OBJECTIVE To evaluate mean corpuscular volume difference (dMCV) as a marker for hypertonicity induced by water deprivation in dogs.
ANIMALS 5 healthy Greyhounds maintained in a research colony.
PROCEDURES Water was withheld for 24 hours. Blood and urine samples were collected before (time 0) and every 6 hours during water deprivation. Serum and urine osmolality were measured on the basis of freezing point depression, and dMCV was calculated from routine hematologic variables.
RESULTS Serum and urine osmolality significantly increased and body weight decreased over time in healthy Greyhounds during water deprivation, although most dogs developed only a slight increase in serum osmolality. The dMCV also increased over time, but the value at 24 hours did not differ significantly from the value at time 0. However, a significant correlation was found between serum osmolality and dMCV. A dMCV ≥ 5 fL yielded 100% specificity for predicting hypertonicity when hypertonicity was defined as serum osmolality ≥ 310 mOsM.
CONCLUSIONS AND CLINICAL RELEVANCE dMCV may be a useful marker for detection of mild hypertonicity in dogs and may have clinical and research applications for use in screening canine populations for hypertonicity.
OBJECTIVE To characterize the expression of monocarboxylate transporters (MCTs) 1 and 4 and the ancillary protein CD147 in the intestinal tract of healthy equids and determine the cellular location of CD147 in the intestinal epithelium.
ANIMALS 12 healthy horses and ponies slaughtered for meat production or euthanized for reasons unrelated to gastrointestinal tract disease.
PROCEDURES The entire gastrointestinal tract was removed from each equid within 45 minutes after slaughter or euthanasia. Tissue samples were obtained from the antimesenteric side of the duodenum, jejunum, ileum, middle part of the cecum, sternal flexure of the ventral colon, pelvic flexure, sternal flexure of the dorsal colon, and descending colon (small colon). Expressions of MCT1, MCT4, and the ancillary protein CD147 were examined in tissue samples from each of the 8 intestinal locations by means of quantitative PCR assay, immunoblotting, and immunohistochemical analyses.
RESULTS Expression of MCT1 was most abundant in the cecum and colonic sites, whereas expression of MCT4 was predominantly in the proximal section of the intestine (small intestinal sites and cecum). Immunohistochemical analysis revealed that MCT1 and CD147 were present in the membranes of enterocytes (in crypts and villi).
CONCLUSIONS AND CLINICAL RELEVANCE The anatomic distribution of MCT1 and MCT4 in the equine intestinal tract determined in this study together with the previous knowledge of the sites of substrate absorption indicated that MCT1 might predominantly contribute to the uptake of short-chain fatty acids in the large intestine and MCT4 might predominantly contribute to the uptake of lactate in the small intestine.
OBJECTIVE To compare, in horses, estimates of insulin sensitivity obtained from minimal model analysis (MMA) of a frequently sampled IV glucose tolerance test (FSIGTT) with estimates from the euglycemic-hyperinsulinemic clamp (EHC) and to evaluate the validity of surrogate estimates of insulin sensitivity derived from an oral glucose tolerance test (OGTT).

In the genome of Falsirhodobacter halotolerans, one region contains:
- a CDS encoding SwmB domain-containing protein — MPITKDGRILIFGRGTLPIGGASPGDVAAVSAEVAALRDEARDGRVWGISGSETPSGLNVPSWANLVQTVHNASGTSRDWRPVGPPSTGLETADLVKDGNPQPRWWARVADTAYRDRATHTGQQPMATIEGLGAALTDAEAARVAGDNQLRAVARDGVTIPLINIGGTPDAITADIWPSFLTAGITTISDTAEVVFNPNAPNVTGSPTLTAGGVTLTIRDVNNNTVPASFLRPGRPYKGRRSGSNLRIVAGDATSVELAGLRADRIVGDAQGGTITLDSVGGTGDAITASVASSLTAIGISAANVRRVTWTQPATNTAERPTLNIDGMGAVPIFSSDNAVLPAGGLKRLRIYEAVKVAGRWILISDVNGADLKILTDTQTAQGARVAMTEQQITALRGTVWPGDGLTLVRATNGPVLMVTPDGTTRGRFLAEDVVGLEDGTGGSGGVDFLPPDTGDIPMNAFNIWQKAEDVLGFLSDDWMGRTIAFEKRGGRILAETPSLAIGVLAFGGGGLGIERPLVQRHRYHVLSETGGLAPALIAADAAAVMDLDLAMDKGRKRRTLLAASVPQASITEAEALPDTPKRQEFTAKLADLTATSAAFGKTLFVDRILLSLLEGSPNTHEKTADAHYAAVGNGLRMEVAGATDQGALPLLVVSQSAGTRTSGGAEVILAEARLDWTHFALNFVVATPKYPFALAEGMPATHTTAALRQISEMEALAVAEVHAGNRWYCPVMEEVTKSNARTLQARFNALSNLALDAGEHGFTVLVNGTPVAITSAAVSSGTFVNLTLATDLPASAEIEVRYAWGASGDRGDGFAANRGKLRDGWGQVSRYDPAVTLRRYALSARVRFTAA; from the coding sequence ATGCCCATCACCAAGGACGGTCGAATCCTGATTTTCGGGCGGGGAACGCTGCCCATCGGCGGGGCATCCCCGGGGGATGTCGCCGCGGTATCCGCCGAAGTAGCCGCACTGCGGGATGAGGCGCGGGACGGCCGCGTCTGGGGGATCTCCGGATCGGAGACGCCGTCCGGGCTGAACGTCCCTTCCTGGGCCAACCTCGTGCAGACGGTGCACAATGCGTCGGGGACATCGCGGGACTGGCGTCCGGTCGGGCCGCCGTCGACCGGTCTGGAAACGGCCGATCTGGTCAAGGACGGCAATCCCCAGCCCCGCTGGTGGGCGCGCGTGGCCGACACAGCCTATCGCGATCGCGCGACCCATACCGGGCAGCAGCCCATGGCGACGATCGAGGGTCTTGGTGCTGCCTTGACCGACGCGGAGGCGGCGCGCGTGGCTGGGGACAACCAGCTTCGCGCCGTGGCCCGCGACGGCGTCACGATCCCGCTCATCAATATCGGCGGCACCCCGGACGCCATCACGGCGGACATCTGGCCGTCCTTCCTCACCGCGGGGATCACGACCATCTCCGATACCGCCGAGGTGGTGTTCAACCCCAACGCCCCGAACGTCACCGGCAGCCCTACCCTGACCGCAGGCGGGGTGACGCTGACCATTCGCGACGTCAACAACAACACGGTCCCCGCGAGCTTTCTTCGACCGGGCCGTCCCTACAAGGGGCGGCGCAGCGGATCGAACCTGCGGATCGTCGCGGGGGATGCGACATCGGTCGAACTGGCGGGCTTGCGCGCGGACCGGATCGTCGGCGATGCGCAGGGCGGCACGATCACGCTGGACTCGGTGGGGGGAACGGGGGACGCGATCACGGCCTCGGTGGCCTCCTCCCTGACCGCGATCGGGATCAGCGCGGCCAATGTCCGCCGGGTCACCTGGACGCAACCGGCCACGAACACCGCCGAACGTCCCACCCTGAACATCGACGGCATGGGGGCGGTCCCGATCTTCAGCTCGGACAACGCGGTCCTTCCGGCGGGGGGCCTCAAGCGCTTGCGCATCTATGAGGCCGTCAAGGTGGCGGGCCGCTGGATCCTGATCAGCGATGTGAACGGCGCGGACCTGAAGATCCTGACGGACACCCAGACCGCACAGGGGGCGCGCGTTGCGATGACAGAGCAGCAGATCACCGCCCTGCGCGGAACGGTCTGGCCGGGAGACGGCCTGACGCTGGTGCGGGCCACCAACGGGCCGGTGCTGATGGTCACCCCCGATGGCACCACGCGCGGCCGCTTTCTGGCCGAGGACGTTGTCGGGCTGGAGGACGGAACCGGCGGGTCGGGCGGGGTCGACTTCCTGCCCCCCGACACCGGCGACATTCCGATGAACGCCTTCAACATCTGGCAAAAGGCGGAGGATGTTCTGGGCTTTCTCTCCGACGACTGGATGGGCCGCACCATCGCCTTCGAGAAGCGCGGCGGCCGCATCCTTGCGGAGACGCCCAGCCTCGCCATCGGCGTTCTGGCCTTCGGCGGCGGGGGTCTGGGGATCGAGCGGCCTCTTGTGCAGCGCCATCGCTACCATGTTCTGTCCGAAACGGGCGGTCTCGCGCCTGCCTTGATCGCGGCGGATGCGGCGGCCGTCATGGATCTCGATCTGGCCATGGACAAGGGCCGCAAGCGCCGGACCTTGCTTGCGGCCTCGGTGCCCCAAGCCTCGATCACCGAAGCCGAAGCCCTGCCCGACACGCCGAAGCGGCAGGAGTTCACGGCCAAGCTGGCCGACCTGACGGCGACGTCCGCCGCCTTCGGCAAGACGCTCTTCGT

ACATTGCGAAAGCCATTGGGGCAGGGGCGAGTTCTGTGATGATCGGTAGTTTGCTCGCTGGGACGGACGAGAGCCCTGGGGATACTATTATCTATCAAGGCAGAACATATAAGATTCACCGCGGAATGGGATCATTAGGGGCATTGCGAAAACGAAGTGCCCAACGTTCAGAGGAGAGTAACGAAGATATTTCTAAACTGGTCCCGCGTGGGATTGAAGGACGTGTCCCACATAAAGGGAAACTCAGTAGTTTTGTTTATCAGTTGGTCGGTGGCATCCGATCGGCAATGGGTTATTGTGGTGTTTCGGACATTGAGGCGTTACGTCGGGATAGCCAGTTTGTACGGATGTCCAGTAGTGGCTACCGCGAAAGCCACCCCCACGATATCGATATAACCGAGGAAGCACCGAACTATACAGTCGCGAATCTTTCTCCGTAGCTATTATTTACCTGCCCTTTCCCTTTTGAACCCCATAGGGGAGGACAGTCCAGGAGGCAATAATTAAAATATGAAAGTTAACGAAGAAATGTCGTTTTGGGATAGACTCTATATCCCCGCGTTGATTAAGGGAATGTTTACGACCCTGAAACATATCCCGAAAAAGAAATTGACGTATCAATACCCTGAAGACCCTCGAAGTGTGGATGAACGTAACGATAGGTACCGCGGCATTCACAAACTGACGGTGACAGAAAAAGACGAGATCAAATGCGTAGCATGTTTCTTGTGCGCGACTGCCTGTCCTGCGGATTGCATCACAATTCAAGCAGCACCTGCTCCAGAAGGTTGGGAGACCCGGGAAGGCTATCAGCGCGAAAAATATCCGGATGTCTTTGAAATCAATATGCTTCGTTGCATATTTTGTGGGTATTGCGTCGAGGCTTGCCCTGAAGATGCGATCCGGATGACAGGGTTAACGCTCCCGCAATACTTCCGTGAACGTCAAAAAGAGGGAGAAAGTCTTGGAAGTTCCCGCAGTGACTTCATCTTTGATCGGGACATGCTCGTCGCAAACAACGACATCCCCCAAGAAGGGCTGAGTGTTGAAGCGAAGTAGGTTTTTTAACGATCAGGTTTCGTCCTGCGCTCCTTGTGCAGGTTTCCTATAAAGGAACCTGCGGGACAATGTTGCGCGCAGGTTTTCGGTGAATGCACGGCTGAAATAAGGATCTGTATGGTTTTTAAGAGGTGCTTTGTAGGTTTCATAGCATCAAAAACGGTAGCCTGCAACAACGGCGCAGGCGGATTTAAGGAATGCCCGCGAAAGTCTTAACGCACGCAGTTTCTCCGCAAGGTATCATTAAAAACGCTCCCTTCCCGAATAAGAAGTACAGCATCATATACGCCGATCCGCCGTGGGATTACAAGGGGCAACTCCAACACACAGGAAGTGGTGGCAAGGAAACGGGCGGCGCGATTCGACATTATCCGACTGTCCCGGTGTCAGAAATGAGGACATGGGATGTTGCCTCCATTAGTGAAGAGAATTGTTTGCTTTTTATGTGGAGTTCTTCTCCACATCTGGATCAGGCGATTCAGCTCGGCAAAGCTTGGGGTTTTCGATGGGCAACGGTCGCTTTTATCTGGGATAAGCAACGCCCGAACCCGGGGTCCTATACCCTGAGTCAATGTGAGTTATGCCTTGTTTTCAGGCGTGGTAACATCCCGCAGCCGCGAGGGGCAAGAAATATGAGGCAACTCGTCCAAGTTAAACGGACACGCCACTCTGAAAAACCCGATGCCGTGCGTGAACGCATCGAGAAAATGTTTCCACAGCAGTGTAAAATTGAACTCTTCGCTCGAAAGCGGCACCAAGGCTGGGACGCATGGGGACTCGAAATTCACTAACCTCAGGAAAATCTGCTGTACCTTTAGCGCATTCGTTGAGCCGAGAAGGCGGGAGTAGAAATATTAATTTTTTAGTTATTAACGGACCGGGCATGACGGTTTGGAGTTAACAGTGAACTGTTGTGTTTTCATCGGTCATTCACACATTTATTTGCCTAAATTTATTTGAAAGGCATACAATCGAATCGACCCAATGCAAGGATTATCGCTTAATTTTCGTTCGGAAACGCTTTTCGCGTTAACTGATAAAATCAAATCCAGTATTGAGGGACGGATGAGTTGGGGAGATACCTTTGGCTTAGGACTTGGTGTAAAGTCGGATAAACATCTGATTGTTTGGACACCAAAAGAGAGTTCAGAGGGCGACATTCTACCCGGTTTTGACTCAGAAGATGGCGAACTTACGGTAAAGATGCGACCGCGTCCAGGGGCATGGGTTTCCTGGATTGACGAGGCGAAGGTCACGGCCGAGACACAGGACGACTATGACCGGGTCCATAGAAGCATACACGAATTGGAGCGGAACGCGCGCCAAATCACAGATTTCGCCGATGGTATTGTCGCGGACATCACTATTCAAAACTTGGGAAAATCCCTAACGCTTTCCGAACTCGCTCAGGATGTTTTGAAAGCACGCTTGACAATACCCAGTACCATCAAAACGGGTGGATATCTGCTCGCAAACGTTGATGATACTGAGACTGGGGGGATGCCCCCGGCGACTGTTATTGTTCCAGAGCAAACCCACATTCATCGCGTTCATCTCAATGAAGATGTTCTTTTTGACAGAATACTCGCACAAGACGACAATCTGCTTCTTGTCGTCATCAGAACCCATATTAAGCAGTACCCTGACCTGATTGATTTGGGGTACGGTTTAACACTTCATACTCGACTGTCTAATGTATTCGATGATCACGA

ANIMALS 18 mature Standardbreds (mean ± SD body weight, 428.9 ± 35.9 kg; mean ± SD body condition score, 4.4 ± 1.0 [on a scale of 1 to 9]).
PROCEDURES All horses underwent at least 2 of the 3 procedures (EHC [n = 15], insulin-modified FSIGTT , and OGTT ) within a 10-day time frame to evaluate insulin sensitivity.
RESULTS Insulin sensitivity variables derived from the EHC and FSIGTT were strongly correlated (r = 0.88). When standardized to the same units of measure, these measures were still strongly correlated (r = 0.86) but were not equivalent. Area under the curve, peak insulin concentration, insulin concentration at 120 minutes, and 2 calculated indices from glucose and insulin data from the OGTT were significantly correlated with the EHC- and FSIGTT-derived estimates of insulin sensitivity.
CONCLUSIONS AND CLINICAL RELEVANCE In healthy Standardbreds with moderate body condition score, insulin sensitivities from the EHC and FSIGTT were strongly correlated but not equivalent. Estimates derived from an OGTT also may be useful to estimate insulin sensitivity.
OBJECTIVE To determine the tonicity effects of β-hydroxybutyrate, acetoacetate, and lactate in canine RBCs.
SAMPLE RBCs from approximately 40 dogs.
PROCEDURES 2 in vitro methods were used to conduct 4 experiments. The modified osmotic fragility assay was used to measure the ability of ketoacid salts added to serial sucrose dilutions to protect RBCs from osmotic hemolysis. In a second assay, a handheld cell counting device was used to measure changes in RBC diameter to assess the tonicity effect of solutions of ketoacid and lactate salts.
RESULTS For the modified osmotic fragility assay, all ketoacid salts had an osmoprotective effect, but the effect was determined to be completely attributable to the tonicity effect of added cations (sodium and lithium) and not the ketoacid moieties. However, both the sodium and lithium lactate salts provided osmoprotection attributable to both the cation and lactate anion. For the second assay, RBC diameter was significantly increased with the addition of urea (an ineffective osmole) but did not change with the addition of glucose (an effective osmole), which established the behaviors of ineffective and effective osmoles in this assay. The RBC diameter was significantly increased over that of control samples by the addition of sodium β-hydroxybutyrate, lithium acetoacetate, and lithium lactate but was decreased by the addition of sodium lactate.